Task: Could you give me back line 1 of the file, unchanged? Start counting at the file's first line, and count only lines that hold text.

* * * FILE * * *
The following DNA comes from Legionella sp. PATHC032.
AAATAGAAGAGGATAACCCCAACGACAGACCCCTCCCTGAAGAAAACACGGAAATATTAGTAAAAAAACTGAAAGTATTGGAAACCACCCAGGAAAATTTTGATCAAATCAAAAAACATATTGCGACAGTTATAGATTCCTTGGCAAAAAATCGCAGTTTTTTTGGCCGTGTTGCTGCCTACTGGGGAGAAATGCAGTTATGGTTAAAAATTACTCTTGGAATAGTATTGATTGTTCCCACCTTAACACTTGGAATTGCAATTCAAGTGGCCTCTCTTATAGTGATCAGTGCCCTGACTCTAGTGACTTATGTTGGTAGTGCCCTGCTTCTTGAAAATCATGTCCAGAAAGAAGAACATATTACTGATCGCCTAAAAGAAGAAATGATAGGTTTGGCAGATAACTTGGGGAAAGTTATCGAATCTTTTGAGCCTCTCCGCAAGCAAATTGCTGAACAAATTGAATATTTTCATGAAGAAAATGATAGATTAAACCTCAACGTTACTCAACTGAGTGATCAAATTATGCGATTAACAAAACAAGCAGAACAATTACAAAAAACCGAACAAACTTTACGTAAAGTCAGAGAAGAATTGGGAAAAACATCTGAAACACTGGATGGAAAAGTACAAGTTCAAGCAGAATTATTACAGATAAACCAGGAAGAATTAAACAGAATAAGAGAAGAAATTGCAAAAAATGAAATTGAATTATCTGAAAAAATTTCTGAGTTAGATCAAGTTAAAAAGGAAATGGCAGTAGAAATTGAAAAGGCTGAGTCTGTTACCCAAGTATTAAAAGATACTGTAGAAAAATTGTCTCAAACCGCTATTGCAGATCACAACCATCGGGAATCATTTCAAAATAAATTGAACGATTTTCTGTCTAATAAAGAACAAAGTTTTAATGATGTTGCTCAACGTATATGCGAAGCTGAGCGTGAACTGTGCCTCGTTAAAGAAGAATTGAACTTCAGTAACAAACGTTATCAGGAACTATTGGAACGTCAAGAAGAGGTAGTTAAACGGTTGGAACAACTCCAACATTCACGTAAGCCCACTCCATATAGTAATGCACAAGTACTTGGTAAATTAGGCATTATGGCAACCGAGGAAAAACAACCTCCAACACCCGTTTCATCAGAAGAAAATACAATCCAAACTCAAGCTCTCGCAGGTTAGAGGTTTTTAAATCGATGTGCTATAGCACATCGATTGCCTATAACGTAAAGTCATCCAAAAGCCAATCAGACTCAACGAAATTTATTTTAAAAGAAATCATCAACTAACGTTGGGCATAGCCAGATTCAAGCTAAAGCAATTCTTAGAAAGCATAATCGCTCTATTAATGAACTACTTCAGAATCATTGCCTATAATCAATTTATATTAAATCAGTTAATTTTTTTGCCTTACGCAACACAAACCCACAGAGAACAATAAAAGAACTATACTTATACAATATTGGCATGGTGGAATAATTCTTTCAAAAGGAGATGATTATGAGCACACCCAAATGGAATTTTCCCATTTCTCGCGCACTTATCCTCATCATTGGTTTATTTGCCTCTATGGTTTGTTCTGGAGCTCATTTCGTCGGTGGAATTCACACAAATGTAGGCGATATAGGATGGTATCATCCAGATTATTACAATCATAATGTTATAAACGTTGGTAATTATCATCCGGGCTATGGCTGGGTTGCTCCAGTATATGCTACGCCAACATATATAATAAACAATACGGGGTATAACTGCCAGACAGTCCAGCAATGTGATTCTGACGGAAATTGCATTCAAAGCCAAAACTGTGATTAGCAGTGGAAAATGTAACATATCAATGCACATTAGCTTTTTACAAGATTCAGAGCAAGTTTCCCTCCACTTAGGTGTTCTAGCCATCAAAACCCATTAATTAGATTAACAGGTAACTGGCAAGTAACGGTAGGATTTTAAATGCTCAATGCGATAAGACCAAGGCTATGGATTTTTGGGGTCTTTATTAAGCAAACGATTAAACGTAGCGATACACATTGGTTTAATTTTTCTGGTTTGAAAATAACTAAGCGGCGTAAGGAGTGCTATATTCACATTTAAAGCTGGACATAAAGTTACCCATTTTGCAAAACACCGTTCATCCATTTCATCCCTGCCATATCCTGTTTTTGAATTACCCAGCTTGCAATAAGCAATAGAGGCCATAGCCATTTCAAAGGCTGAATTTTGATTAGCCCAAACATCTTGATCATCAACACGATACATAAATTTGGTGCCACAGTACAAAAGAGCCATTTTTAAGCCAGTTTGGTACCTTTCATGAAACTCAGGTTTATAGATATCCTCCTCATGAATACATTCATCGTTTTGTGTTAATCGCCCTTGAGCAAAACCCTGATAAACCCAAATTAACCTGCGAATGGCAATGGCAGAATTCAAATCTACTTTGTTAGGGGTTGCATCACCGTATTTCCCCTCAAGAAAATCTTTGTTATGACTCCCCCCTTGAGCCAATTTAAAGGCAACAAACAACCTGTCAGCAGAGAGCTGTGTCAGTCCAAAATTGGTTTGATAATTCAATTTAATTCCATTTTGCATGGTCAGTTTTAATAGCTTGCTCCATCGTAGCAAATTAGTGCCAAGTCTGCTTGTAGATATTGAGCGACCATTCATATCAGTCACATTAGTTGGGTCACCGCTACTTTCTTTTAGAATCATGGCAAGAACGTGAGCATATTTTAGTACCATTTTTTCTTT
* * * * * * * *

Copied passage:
The following DNA comes from Legionella sp. PATHC032.